Being a touch-typist has its advantages. While I am writing this piece, I have my teary eyes glued to the front page of The Daily Star, dated April 27, 2013. The page, filled with photos of men and women, crying, bleeding, dusty and scared, gives me shudders every time I read a new piece. The whole page is covered with stories from one of the biggest national tragedies to have ever taken place in the country. Around 350 lives lost, thousands trapped under the rubble alive- not knowing if they will live to see another day. With the smell of death, still fresh in the air, family members of the workers of Rana Plaza, a nine storey building that had collapsed just days ago due to poor infrastructure, run around helplessly at the sound of ambulances, hoping and praying that their loved ones are still alive or that they get to at least bury the bodies of those who are not. The sight– gut-wrenching.
In a country like Bangladesh, a disaster is always waiting to happen. Right after Rana Plaza collapsed groups of young men and women, students and young professionals rushed to the site to help in rescue and rehabilitation. But how much does the youth really know when it comes to the kind of skills one must possess to tackle such a situation? How much have they done? How much is still left to learn?
People from all walks of life participated in this rescue. Whether with full capability or not, the first instinct was to save — save as many as possible, in whatever way possible. “I got together with my friends from the area I live in, Mirpur, and went to Savar on the last two days of the rescue mission,” says Nur Mohammad Raju, a young businessman. “We could not do much since we don’t have any idea of how rescues are carried out so we did our best and supplied food and water to the victims.” Raju and his team of young Mirpur locals were clothed in red tee shirts, so that officials, locals of Savar or families of the victims could identify them and approach them for help, during the ongoing rescue mission.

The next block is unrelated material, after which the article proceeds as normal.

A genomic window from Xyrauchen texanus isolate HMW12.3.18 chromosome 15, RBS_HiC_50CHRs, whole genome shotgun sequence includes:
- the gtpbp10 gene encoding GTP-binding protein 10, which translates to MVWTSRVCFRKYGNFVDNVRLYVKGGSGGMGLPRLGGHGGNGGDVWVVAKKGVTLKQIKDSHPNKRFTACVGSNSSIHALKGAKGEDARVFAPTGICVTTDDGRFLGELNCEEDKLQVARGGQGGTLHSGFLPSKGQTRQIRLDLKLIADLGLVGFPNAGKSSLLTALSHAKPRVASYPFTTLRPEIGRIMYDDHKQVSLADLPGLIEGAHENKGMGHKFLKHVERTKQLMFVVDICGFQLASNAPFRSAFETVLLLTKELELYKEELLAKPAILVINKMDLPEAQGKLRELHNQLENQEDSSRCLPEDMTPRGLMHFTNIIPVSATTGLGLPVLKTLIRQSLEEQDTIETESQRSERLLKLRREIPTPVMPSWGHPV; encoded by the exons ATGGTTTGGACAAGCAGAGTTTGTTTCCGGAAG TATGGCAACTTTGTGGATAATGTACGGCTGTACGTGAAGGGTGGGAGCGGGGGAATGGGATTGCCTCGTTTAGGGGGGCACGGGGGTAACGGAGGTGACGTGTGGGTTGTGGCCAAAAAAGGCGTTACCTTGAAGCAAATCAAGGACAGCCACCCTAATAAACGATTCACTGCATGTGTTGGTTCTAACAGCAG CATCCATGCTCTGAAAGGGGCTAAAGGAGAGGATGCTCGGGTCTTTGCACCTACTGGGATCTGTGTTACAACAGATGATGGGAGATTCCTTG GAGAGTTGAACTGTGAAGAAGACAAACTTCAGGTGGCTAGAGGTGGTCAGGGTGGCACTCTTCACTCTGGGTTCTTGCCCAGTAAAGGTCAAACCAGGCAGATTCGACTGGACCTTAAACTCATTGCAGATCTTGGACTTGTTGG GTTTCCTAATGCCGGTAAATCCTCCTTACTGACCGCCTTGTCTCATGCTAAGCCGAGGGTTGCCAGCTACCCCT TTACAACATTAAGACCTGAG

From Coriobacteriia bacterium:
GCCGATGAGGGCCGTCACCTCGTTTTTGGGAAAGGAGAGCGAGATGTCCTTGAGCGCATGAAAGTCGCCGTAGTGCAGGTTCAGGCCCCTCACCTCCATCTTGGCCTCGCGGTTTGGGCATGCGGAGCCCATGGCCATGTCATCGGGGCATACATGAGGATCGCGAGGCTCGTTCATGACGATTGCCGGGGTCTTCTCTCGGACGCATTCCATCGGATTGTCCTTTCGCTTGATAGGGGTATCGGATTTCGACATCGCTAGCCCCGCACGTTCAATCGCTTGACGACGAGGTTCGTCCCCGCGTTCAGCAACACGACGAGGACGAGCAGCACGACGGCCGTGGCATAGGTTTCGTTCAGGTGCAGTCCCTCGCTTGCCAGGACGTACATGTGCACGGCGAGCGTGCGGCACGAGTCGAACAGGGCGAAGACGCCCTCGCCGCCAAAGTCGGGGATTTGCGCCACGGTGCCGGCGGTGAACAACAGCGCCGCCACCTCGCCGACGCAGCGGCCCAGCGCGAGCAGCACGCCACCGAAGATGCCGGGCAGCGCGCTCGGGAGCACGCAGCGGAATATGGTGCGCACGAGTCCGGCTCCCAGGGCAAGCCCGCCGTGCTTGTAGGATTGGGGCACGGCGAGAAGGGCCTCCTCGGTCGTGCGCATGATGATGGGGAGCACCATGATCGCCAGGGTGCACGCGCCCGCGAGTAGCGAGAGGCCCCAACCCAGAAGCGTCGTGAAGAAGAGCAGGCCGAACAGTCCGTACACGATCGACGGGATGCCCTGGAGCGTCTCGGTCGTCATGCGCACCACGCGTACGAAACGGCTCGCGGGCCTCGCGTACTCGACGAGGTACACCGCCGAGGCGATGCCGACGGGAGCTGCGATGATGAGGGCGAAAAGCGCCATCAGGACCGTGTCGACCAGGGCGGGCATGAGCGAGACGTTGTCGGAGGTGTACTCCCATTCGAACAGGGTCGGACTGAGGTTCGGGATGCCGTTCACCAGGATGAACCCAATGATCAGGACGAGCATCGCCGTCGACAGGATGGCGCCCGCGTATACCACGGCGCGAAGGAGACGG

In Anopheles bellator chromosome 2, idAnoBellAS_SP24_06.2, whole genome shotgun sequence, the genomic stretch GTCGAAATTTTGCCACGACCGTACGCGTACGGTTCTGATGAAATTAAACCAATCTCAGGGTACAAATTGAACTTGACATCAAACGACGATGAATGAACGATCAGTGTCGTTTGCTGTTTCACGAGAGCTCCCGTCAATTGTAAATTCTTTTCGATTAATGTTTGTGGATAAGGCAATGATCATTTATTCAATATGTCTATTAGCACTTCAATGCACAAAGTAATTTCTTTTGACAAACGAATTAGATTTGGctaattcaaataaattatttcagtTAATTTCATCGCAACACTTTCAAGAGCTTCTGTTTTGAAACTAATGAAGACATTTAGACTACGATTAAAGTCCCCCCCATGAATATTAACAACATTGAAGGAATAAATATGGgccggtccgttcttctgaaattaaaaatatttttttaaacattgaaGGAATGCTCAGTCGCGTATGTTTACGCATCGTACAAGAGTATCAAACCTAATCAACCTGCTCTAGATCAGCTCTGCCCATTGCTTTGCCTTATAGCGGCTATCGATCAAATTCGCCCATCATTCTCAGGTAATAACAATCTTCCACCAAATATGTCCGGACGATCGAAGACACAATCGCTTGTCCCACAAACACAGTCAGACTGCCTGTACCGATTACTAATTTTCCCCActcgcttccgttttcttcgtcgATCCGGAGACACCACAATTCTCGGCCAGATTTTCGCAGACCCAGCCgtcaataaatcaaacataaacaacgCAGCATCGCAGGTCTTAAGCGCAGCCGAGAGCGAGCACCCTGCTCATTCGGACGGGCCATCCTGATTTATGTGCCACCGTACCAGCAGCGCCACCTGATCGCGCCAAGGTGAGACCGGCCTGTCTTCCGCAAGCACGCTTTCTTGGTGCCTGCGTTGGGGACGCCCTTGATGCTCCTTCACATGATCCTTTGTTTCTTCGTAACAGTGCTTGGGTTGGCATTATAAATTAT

Korvi Rakshand, founder of Jaago Foundation, was on spot with his team from day one after the collapse. “After we first went, no one knew what to do really. Everyone was so confused. Not just us, but also the police and others who wanted to help. We went there with a team of 40 volunteers. The police drove us away, even though we went to help. We saw that the police could not control the crowd and the stress was getting to them so we made a line, holding hands, and did some crowd control. Then the police went to take care of other places after we took control of one area. One of our volunteers even went inside the rubble to rescue,” says Korvi.
Screams of the people trapped inside were being plastered into the minds of these young rescuers. They knew they had to do something- anything. Korvi elaborates, “We then joined hands with the air force officials and started handing out supplies. Basically, the air force took care of the logistical support. We started arranging for oxygen cans, helmets, goggles,
industrial masks, raincoats, boots and more.” Like many, Korvi believes that it is about time, after all the promise that they have shown, the floor has to be given to the youth. For the youth to flourish even more prominently, the government has to take an initiative to train and help these budding heroes. “There is a programme called the Community Fire Brigade Training, which we took and it helped us at Jaago Foundation to ward of fire hazards. We do know how to take care of small emergencies, but obviously we need more skill development programmes to be ready for the worse.”
An air force official who chooses to remain anonymous shares how they were involved in the rescue mission- “We were involved in three parts of the mission- 1) directly pulling the victims from underneath the rubble. 2) Providing portable oxygen via oxygen cans. 3) We had a distribution centre where we collected supplies from whoever donated and distributed them accordingly. Along with all of that, we had our own doctor and medical assistants to give a hand in the rescue.”
The youth then had a helping hand, the air force, and they managed to work together. But what about those who were there first, the police? Were they prepared?